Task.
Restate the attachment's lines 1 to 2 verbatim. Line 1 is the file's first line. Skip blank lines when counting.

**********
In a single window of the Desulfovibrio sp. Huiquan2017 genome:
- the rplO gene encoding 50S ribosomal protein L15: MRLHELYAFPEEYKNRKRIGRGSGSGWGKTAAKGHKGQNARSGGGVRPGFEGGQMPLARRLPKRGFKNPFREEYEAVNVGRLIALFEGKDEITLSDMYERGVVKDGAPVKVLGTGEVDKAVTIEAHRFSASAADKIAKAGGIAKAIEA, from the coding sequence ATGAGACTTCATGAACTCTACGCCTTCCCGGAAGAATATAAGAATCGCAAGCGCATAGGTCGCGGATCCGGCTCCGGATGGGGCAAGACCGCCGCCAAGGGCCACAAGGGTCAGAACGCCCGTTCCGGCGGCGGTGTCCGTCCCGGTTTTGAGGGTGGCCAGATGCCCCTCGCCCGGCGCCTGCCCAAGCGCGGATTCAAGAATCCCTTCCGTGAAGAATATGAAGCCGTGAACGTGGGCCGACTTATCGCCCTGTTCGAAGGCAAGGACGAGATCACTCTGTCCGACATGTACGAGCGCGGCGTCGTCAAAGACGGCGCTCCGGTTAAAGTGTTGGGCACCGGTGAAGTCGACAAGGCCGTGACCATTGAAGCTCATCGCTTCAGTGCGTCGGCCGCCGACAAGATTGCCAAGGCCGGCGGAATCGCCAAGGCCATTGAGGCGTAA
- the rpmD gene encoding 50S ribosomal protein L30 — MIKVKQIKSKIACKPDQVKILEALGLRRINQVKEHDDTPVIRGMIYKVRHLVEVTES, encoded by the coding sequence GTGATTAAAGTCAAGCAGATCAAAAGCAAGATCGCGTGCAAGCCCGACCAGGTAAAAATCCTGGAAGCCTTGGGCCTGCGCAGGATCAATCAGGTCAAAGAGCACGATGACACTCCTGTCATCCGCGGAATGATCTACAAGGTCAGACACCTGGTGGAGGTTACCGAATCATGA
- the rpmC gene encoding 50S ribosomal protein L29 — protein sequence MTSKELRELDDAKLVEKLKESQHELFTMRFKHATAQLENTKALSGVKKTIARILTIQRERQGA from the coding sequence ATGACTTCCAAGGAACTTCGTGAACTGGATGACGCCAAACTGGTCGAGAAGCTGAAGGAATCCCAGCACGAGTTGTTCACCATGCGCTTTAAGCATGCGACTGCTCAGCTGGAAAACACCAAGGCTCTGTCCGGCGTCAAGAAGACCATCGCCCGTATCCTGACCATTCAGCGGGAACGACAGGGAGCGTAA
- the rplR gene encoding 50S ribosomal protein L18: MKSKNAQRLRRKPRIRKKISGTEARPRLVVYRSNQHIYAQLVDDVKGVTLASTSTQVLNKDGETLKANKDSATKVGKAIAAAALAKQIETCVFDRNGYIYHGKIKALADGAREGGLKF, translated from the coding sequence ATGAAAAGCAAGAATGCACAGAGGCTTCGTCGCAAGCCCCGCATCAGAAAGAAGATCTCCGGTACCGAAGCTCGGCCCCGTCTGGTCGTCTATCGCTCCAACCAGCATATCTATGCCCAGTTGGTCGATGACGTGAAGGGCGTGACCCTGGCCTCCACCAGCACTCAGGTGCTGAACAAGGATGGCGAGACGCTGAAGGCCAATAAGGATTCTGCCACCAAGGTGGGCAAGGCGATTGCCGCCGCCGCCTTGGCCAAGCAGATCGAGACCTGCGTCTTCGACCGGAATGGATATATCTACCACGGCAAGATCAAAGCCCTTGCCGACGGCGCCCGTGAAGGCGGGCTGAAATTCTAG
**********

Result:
In a single window of the Desulfovibrio sp. Huiquan2017 genome:
- the rplO gene encoding 50S ribosomal protein L15: MRLHELYAFPEEYKNRKRIGRGSGSGWGKTAAKGHKGQNARSGGGVRPGFEGGQMPLARRLPKRGFKNPFREEYEAVNVGRLIALFEGKDEITLSDMYERGVVKDGAPVKVLGTGEVDKAVTIEAHRFSASAADKIAKAGGIAKAIEA, from the coding sequence ATGAGACTTCATGAACTCTACGCCTTCCCGGAAGAATATAAGAATCGCAAGCGCATAGGTCGCGGATCCGGCTCCGGATGGGGCAAGACCGCCGCCAAGGGCCACAAGGGTCAGAACGCCCGTTCCGGCGGCGGTGTCCGTCCCGGTTTTGAGGGTGGCCAGATGCCCCTCGCCCGGCGCCTGCCCAAGCGCGGATTCAAGAATCCCTTCCGTGAAGAATATGAAGCCGTGAACGTGGGCCGACTTATCGCCCTGTTCGAAGGCAAGGACGAGATCACTCTGTCCGACATGTACGAGCGCGGCGTCGTCAAAGACGGCGCTCCGGTTAAAGTGTTGGGCACCGGTGAAGTCGACAAGGCCGTGACCATTGAAGCTCATCGCTTCAGTGCGTCGGCCGCCGACAAGATTGCCAAGGCCGGCGGAATCGCCAAGGCCATTGAGGCGTAA